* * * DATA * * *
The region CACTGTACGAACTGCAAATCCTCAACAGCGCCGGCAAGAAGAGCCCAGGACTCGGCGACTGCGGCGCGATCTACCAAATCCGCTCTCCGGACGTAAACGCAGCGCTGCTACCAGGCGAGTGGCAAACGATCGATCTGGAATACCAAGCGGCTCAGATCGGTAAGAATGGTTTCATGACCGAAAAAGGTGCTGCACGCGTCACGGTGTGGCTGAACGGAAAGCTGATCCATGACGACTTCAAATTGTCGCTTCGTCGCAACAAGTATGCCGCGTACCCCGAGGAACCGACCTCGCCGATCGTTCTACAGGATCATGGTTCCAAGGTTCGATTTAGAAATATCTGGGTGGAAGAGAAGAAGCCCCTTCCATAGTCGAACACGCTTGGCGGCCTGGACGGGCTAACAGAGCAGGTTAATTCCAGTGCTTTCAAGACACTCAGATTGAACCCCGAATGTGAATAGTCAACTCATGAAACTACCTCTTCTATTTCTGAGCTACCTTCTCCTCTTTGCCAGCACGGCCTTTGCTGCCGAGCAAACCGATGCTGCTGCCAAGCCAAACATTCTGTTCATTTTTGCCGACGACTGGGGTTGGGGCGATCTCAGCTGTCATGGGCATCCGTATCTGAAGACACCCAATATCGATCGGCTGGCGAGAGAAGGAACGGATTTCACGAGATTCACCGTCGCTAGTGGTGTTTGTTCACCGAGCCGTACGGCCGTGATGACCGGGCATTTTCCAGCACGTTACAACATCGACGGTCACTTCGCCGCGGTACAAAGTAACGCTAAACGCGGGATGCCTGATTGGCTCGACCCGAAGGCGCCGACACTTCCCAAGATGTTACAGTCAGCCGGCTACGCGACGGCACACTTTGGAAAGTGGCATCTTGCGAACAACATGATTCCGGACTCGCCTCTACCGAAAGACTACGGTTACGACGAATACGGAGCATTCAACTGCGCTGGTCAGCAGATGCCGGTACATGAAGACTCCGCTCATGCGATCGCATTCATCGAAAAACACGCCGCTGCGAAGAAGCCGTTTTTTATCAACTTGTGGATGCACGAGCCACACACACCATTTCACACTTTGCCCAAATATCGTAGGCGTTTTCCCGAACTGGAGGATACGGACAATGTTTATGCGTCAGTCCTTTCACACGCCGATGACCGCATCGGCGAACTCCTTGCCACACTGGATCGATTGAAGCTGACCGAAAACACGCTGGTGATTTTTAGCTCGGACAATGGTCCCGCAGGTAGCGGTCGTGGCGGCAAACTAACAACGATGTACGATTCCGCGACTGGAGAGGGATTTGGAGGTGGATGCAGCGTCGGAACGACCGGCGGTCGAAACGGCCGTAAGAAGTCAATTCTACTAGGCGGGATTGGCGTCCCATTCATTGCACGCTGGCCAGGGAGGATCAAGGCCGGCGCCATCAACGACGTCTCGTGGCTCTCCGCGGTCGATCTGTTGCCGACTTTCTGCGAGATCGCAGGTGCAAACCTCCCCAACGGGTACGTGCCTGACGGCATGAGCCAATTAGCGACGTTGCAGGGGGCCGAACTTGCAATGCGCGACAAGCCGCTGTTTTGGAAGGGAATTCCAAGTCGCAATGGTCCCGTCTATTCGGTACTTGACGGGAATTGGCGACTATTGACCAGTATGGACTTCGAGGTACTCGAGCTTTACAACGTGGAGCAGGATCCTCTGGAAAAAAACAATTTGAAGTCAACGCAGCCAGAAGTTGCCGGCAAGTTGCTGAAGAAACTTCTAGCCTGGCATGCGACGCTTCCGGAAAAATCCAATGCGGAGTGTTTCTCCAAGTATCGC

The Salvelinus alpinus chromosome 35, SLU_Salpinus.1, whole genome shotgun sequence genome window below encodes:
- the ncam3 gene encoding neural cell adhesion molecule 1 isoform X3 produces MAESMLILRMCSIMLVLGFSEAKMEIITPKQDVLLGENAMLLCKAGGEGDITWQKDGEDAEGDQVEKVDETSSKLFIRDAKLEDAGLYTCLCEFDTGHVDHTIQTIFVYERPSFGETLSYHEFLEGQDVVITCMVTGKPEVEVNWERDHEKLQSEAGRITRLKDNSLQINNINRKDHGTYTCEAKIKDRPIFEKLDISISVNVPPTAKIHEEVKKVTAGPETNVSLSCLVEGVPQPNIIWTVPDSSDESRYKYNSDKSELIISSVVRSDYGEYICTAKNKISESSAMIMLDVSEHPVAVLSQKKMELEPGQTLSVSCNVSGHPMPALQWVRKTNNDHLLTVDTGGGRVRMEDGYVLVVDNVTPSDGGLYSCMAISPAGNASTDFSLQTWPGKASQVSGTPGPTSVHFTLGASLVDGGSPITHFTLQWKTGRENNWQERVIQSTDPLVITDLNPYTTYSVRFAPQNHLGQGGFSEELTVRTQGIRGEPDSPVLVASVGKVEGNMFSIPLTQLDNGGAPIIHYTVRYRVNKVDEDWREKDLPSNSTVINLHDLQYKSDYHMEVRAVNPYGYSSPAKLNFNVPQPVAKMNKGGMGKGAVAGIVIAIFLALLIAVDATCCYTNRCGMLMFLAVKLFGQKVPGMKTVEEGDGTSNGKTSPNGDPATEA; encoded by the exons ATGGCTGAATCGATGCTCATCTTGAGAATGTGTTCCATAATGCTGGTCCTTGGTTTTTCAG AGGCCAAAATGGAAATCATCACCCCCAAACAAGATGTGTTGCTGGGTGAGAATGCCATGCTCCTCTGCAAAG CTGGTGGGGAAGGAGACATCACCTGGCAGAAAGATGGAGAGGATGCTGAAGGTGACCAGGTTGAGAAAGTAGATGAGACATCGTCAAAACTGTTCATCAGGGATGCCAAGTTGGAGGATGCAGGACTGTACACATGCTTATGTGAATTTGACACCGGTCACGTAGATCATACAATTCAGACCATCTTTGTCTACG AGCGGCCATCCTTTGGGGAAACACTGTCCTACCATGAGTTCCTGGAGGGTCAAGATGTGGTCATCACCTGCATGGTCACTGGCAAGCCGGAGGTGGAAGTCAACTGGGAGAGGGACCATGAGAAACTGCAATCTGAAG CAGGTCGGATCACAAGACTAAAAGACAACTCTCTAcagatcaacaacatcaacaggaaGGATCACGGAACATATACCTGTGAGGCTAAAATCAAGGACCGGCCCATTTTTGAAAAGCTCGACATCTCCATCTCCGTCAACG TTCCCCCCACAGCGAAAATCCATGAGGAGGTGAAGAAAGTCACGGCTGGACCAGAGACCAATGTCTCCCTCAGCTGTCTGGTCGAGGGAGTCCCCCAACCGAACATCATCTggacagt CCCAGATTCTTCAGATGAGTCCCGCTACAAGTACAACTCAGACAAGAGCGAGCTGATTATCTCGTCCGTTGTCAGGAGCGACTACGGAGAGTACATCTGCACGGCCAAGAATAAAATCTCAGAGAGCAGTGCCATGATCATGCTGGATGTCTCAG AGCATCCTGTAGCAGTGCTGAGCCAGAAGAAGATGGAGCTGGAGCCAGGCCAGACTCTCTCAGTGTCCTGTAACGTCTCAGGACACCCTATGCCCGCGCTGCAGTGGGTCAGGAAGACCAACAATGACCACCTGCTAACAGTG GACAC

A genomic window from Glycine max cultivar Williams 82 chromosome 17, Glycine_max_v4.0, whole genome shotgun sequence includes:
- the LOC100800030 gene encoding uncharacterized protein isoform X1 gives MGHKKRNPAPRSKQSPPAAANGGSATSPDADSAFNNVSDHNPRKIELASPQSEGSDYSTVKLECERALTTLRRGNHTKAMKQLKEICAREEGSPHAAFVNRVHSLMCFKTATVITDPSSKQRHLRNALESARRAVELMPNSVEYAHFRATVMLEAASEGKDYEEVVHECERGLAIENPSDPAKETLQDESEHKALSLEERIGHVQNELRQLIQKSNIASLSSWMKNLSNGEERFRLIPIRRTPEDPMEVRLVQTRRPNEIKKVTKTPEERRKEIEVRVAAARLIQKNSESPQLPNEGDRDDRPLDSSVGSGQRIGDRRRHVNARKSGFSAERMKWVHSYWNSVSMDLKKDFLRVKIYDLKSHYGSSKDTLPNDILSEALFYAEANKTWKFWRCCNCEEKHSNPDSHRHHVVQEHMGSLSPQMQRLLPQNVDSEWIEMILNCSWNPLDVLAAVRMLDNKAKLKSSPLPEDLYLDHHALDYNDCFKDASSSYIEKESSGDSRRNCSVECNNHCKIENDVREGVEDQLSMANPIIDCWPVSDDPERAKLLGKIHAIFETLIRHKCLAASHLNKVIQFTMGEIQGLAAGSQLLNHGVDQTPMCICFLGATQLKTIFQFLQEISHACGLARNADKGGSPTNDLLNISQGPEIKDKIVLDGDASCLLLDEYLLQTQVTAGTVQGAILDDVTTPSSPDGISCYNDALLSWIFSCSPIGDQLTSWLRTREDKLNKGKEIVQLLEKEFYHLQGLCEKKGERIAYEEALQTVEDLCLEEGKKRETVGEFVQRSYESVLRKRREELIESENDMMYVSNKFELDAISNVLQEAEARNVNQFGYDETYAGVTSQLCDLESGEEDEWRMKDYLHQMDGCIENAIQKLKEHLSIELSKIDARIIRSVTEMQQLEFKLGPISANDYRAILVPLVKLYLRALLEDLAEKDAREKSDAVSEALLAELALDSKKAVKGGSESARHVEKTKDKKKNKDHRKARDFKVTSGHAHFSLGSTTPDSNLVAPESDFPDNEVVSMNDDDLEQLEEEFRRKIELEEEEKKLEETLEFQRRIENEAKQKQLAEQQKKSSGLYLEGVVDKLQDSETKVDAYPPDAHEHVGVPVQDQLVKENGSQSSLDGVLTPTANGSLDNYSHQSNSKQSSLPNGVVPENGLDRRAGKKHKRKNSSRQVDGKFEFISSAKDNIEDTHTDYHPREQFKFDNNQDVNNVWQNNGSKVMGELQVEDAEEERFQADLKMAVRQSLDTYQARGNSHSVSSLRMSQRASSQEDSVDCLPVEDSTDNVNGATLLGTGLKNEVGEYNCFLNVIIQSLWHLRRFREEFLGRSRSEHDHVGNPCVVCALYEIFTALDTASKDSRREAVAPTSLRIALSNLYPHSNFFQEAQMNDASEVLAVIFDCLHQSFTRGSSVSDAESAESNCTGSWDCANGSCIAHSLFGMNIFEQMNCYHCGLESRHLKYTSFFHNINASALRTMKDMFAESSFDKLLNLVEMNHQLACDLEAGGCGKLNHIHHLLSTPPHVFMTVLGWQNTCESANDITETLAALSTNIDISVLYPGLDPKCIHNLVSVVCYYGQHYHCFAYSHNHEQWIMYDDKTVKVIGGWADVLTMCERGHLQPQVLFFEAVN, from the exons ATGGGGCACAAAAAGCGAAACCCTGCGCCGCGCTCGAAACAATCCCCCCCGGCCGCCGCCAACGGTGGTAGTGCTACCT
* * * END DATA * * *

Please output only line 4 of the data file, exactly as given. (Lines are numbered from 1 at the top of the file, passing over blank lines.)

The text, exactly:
A genomic window from Glycine max cultivar Williams 82 chromosome 17, Glycine_max_v4.0, whole genome shotgun sequence includes: